Shift colors of selected objects by gradually changing color values from object to object.

The shift mode allows the fill or stroke color of any object to be shifted by a specified amount. For example, let’s say you have 4 black squares next to each other with fill colors of Red: 0, Green: 0, and Blue: 0. Running the color shift function on these squares in the RGB submode with values of R: +10, G: +0, and B: +0 would result in the following:

  • Square 1: Unchanged (unless ‘include first object’ checkbox is checked)
  • Square 2: Red value shifted by 10.
  • Square 3: Red value shifted by 20.
  • Square 4: Red value shifted by 30.

You can think of it like Randomill shifting the hue value of each object by 10 degrees more than the object before it.

You can even use the ‘Restart loop every N steps’ field in the advanced options to restart the iteration loop at a specified number of steps, or use a 0 value to evenly apply a color shift across all objects and avoid any gradual change in color shift. This would act more like a ‘transform each’ function in this case.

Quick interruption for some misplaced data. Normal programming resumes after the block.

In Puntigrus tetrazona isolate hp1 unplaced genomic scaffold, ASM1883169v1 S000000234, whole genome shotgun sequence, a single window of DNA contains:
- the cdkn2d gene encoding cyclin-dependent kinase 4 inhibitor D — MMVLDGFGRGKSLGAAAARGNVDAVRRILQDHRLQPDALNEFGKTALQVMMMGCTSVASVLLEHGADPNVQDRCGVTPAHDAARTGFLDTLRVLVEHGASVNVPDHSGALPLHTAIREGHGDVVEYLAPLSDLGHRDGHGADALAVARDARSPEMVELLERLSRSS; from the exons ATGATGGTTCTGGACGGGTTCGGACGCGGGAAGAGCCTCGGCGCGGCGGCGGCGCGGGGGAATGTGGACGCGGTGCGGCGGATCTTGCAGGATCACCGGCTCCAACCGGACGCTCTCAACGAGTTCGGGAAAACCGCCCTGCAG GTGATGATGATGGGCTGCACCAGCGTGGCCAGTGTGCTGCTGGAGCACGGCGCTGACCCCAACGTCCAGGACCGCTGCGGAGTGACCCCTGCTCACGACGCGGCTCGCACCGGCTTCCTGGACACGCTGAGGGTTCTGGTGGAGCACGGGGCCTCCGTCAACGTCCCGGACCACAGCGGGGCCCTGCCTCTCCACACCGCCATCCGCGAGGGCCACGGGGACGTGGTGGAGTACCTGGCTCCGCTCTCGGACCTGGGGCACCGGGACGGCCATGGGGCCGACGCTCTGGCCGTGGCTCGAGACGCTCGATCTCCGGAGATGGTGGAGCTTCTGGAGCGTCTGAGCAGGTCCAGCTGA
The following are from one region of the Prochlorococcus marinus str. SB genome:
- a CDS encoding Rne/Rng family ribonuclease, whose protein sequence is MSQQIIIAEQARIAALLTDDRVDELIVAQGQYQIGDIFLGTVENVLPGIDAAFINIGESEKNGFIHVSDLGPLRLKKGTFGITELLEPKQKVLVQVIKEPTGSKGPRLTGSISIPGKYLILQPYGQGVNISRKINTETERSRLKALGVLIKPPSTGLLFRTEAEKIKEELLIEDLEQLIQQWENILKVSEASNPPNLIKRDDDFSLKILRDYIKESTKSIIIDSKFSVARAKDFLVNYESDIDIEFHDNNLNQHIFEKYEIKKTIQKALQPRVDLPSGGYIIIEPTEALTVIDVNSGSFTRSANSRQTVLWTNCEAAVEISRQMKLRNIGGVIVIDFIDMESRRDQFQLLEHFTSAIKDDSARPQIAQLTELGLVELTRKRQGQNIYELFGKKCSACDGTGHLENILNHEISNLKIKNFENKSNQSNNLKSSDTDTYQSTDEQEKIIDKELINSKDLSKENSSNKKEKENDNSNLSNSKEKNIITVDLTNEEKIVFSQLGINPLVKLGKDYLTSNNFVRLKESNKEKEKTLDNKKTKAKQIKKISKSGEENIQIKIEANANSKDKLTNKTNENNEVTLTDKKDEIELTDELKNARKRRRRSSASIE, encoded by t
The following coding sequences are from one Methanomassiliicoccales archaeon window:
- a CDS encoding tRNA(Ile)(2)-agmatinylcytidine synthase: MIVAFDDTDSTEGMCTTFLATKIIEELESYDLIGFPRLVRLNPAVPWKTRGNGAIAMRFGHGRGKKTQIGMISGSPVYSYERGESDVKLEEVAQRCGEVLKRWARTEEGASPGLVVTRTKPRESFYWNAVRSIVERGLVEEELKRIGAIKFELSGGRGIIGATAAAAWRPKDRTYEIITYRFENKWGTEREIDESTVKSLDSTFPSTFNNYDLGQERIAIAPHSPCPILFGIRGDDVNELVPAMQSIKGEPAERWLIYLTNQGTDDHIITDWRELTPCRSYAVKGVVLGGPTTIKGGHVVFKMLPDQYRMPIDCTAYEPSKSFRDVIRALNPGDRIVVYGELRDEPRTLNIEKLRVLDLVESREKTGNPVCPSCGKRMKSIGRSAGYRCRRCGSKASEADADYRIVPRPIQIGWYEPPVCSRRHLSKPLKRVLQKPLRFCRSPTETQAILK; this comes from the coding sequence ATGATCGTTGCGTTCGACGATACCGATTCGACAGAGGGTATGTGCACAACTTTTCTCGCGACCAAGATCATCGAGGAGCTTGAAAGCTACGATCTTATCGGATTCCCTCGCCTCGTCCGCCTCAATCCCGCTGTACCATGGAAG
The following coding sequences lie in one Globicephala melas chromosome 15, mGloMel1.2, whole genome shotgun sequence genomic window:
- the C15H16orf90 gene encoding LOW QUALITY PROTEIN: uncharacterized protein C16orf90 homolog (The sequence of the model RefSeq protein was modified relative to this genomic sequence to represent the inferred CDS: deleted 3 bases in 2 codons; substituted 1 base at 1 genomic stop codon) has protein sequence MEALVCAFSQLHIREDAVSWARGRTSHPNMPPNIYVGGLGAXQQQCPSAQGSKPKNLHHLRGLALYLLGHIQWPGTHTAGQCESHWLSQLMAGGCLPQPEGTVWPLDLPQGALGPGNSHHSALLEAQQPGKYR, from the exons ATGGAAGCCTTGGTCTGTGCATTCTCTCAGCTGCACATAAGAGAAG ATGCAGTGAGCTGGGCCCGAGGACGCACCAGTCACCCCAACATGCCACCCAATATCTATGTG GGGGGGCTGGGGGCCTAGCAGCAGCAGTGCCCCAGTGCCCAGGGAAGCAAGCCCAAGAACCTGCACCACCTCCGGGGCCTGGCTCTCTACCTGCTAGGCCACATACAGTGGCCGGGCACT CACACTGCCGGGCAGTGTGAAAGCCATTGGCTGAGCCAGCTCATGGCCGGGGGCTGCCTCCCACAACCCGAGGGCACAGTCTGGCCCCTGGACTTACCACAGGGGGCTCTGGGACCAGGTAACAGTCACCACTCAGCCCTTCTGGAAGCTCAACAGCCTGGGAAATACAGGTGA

Use color cycling to avoid topping or bottom out color values.

RGB values have a range of 0-255. Hue values have a range of 0-360. CMYK values go from 0%-100%. So what happens if your settings end up making Randomill try to exceed these boundaries?

There are two possibilities. let’s say you have a square that has an HSL color of 360, 100, 100. This square would be bright red, and cannot get any redder. If you try to shift the Hue value 10 degrees forward using this shift mode, Randomill will do one of two things:

  • If ‘Hue cycling’ is enabled in the advanced options, Randomill will treat the hue value overflow as a reason to go back to the beginning of the hue range and then apply the value. So you would end up at a hue of 10.
  • If ‘Hue cycling’ is disabled, the hue will simply remain unchanged, and Randomill will move on to the next object.

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